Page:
In the past 50 years, technology has advanced exponentially. Our children’s world is now defined by smartphones and the internet. By the time today’s children are ready to enter the job market, the landscape will be very different. Already, robotics and technology are changing the face of not only manufacturing but also, the service industry and the medical field. Many of the jobs are dangerous and better done by robots. However, after doing a little research on things engineers are designing robots to do, I have realized that there are tasks I really just want a human to do.
Dangerous, Dirty Jobs
First, let’s talk about some of the tasks that we are grateful robots and technology are able to perform. From a strictly human point of view, the best thing about technology is its ability to do those jobs that are too dangerous for humans to do. These jobs include the bomb squad robots, astronaut robots, soldiers, and mine explorers. These are all jobs where having a human remotely guide technology to complete tasks can save lives. In this vein, technology is even replacing the dog in some dangerous jobs. Ground penetrating radar has been proven to be more effective at finding land mines than dogs and the military is working on technology that will sniff out bombs just like dogs do.
Another category of jobs that technology is replacing are the dirty, unpleasant jobs that most people don’t really want. Things like cleaning and inspecting sewer lines, scrubbing the floor around toilets, and many of the repetitive, boring manufacturing jobs, such as heavy lifting on automotive assembly lines.
There are also instances of robots that assist skilled humans. This is especially true in the healthcare industry. Examples include a surgical robot that is able to make smaller, more precise incisions and more easily access problem areas but is always directed by a surgeon. Other advances in the medical field include blood nanobots (one of the top five advances in robotics), and exoskeletons that help paraplegics walk.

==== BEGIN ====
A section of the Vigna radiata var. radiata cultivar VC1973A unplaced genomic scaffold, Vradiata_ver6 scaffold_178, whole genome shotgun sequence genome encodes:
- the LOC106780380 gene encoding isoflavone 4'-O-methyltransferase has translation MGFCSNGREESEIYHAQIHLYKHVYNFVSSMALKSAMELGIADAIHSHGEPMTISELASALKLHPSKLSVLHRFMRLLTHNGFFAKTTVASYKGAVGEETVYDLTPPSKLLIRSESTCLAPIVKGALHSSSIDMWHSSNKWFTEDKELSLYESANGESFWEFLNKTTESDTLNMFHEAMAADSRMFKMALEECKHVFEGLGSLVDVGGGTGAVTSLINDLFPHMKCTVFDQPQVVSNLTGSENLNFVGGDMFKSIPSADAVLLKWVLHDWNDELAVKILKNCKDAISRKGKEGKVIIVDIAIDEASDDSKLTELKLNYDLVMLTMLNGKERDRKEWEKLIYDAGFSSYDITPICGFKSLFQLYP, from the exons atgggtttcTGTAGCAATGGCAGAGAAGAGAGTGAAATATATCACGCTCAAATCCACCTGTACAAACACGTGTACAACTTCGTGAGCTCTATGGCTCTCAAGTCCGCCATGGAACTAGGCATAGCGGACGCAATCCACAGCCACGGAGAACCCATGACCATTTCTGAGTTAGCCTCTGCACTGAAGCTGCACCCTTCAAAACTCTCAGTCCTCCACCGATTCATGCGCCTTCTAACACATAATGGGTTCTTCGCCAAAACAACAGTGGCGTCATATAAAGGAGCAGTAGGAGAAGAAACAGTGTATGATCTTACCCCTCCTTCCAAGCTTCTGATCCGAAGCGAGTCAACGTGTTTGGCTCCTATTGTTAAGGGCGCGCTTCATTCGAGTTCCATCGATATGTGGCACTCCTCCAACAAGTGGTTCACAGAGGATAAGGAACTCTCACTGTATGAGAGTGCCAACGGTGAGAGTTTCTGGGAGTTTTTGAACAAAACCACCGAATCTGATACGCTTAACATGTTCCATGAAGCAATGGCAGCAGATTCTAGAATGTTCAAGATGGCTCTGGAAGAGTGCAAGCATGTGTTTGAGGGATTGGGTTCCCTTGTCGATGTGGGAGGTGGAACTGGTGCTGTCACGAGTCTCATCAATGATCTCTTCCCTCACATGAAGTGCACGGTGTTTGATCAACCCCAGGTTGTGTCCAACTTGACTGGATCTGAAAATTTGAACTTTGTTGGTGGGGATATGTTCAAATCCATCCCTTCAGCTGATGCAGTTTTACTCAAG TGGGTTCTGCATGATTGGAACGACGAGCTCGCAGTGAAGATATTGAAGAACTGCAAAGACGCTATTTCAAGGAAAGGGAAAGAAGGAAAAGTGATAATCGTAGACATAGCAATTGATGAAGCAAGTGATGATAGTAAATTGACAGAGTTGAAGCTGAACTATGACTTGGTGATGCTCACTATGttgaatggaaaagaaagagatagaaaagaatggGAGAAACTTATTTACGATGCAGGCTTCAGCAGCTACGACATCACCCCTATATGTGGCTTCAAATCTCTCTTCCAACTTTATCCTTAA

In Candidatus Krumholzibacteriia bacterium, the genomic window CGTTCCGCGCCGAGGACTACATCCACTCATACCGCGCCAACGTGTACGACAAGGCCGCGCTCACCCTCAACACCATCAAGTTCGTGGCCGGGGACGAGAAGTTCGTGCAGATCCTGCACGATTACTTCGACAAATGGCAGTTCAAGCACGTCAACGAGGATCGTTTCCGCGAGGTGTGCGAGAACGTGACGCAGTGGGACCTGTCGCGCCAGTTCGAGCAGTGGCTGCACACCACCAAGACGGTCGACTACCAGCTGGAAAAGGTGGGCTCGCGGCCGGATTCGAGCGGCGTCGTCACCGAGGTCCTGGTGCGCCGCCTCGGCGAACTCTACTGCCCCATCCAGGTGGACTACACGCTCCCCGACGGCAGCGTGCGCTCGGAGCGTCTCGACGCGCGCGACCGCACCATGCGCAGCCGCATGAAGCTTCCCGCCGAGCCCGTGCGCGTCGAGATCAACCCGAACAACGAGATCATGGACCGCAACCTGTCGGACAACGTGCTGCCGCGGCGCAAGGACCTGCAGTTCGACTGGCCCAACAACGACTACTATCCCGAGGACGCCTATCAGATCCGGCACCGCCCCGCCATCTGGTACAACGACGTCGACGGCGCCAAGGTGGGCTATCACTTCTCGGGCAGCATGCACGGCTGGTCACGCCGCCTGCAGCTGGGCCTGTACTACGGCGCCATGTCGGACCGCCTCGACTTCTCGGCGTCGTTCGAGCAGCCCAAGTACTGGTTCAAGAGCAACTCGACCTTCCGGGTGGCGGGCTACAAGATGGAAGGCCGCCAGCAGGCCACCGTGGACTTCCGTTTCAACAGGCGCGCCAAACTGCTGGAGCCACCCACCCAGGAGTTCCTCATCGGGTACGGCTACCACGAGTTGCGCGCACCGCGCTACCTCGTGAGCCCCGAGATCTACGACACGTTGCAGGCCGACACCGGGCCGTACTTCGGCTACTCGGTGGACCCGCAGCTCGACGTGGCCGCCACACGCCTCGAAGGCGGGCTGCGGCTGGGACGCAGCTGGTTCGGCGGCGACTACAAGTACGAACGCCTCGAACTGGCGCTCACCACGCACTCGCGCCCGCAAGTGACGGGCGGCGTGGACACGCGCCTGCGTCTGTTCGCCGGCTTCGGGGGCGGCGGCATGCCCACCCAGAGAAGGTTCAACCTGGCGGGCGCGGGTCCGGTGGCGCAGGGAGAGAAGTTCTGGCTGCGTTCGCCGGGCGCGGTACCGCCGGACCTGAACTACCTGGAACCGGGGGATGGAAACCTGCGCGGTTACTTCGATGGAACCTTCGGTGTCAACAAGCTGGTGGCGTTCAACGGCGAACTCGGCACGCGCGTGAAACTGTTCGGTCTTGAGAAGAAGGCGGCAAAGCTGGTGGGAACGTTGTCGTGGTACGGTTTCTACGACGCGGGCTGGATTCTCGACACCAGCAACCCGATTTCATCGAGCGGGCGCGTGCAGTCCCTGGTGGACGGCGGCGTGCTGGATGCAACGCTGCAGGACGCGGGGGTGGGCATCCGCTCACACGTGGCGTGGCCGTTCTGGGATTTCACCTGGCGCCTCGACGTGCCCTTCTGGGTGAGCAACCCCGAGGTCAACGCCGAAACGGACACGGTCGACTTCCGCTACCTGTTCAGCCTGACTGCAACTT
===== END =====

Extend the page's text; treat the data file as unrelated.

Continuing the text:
However, I am not convinced with the pharmacist robot. Admittedly, they are very capable of dispensing the correct drug and checking for interactions with other drugs listed in the patient record. However, what if the doctor did not correctly input the drug name, or it is a new drug and a specific interaction is not yet in the system? A human pharmacist might not catch either of these problems, but she is more likely to question it and provide caution than a robot. A patient can also ask questions about his medicine and be more likely to get an answer they understand from a human pharmacist.
There are other jobs that robots are being programmed for that, as a consumer, I’m not sure I want a robot to do, even if they “do it as well or better” than a human.These include the robot bartender, driver, store clerk, lawyer and paralegal, and journalist. They actually have robots programmed for and currently providing these services. I can understand their uses in specific areas of these jobs. For example, if I am just making a deposit, checking a balance, or withdrawing money, I will almost always go to the ATM instead of inside the bank to a teller. However, if I have a question or problem with my account, I want to interface with a human.
In the law profession, they are using technology to search through reams of documents for specific facts. Computer recognition software can do this task quickly, with fewer breaks, and in many cases without missing any that a human might. However, if I am looking for a problem area of a contract, something that might sound innocuous, but still favor the other party, I want a human reading my document.
And a bartender? I am sure that a robot will mix the drink perfectly to the programmed recipe. However, what if I like my martini extra dirty, or my margarita with salt on only half the rim, or any other millions of variations? Anybody who has spent any time in a bar knows, some bartenders get your drink just perfect. Plus, he knows me. He asks how my boss is treating me, and if I still love my new car. A robot cannot replace that level of service and personal interaction.
For me, one of the most problematic uses of robot technology is the automated car. I think we can all agree, there are times when people should not drive, such as when they have been drinking. However, there are other tech alternatives such as interlock devices and portable breathalyzers that don’t seem as scary as driverless automobiles. I’m not ready to trust such a complex task as driving to someone else’s programming skills. When you consider all the variables of driving and then try to account for the unpredictable actions of the human-driven cars, it is a complex programming and computational problem. I am not ready to trust that a computer can successfully overcome both issues.
I love technology. However, when we start looking at replacing sentient beings, it becomes a different discussion. When do you allow the machine to make decisions that can affect your life? When is it appropriate for a machine to provide a service and eliminate the human interaction aspect? Whether we like it or not, these situations and questions will need answers, soon.